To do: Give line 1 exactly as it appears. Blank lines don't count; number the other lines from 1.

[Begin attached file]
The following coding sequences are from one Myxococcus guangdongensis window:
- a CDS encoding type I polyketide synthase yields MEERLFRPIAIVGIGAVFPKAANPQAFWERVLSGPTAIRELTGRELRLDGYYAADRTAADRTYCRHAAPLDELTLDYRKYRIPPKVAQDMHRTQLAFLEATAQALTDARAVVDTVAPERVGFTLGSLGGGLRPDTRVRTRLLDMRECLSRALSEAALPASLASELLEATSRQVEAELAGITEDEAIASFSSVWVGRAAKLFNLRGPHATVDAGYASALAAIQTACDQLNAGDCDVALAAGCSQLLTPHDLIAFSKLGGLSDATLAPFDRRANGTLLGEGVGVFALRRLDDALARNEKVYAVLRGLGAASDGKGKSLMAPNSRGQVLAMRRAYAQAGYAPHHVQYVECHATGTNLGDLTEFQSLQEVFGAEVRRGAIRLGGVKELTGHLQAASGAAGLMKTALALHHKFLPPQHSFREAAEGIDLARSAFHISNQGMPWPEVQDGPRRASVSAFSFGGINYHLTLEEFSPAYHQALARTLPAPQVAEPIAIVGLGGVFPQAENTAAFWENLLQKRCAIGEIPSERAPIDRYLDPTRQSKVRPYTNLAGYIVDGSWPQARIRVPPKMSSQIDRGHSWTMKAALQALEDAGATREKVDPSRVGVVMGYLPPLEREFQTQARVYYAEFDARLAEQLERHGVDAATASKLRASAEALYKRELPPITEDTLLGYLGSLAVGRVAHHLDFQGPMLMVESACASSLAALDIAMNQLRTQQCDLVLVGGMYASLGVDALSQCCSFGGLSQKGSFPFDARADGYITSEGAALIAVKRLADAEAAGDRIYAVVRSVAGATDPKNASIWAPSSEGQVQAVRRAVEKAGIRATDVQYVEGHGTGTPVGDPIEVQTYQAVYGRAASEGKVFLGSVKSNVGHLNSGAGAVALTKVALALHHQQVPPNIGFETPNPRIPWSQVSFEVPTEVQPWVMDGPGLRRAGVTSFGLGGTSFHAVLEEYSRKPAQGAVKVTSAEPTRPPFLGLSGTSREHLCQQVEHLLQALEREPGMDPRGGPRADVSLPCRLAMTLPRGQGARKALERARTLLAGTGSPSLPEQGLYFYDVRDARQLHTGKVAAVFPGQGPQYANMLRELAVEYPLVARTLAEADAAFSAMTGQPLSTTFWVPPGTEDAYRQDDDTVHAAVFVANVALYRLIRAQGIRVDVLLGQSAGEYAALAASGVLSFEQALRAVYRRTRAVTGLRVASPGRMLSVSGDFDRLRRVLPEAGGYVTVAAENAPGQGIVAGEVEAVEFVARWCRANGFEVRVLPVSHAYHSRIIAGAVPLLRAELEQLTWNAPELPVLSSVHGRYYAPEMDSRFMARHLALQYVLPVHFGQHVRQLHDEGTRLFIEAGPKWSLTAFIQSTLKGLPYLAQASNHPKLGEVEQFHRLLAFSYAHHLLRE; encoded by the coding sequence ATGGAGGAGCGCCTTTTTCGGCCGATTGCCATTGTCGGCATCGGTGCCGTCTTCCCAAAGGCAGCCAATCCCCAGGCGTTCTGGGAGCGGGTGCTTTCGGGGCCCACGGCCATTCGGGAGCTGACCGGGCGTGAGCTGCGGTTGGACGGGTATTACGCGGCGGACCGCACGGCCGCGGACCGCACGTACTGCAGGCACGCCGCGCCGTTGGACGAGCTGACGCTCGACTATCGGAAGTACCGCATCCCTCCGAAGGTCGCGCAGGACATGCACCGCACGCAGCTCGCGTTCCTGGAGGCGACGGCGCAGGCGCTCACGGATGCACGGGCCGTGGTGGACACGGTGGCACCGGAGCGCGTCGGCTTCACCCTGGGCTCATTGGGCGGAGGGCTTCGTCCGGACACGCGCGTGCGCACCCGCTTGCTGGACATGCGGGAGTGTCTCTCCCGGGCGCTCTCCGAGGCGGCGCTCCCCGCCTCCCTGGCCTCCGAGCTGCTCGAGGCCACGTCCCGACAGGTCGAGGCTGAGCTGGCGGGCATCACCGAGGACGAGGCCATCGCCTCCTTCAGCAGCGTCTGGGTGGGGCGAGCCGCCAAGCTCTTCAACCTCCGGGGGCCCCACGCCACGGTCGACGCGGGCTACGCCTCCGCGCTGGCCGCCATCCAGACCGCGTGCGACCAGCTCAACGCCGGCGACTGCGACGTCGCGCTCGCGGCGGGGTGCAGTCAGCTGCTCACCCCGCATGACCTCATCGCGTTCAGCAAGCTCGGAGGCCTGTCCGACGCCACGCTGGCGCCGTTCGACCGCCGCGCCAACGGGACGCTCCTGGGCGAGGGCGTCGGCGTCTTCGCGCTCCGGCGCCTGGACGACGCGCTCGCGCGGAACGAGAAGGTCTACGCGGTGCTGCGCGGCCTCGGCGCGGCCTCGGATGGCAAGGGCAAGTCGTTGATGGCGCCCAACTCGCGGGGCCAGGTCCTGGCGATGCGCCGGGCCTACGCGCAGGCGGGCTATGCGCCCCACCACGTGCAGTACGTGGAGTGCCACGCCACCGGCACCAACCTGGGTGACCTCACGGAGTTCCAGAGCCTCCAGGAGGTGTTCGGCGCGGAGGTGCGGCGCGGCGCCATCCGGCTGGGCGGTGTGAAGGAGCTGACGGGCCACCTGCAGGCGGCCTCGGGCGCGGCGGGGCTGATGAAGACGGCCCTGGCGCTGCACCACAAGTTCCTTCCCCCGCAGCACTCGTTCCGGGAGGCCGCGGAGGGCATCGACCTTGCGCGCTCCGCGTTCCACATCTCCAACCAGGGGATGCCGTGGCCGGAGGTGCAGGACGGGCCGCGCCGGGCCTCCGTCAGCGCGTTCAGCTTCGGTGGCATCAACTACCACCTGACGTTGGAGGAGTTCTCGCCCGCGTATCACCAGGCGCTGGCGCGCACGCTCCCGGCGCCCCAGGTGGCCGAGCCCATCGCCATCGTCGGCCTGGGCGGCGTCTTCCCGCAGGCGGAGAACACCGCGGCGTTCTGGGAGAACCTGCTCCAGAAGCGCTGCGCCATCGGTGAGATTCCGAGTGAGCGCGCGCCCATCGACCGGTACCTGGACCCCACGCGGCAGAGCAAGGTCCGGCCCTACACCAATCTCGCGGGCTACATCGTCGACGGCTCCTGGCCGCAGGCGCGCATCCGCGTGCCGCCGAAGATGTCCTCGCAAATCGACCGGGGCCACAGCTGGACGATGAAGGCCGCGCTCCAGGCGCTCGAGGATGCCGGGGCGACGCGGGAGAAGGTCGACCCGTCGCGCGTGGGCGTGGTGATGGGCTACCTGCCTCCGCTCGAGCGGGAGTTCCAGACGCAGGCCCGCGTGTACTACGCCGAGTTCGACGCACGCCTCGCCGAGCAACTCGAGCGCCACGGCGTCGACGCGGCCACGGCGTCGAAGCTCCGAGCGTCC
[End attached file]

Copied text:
The following coding sequences are from one Myxococcus guangdongensis window: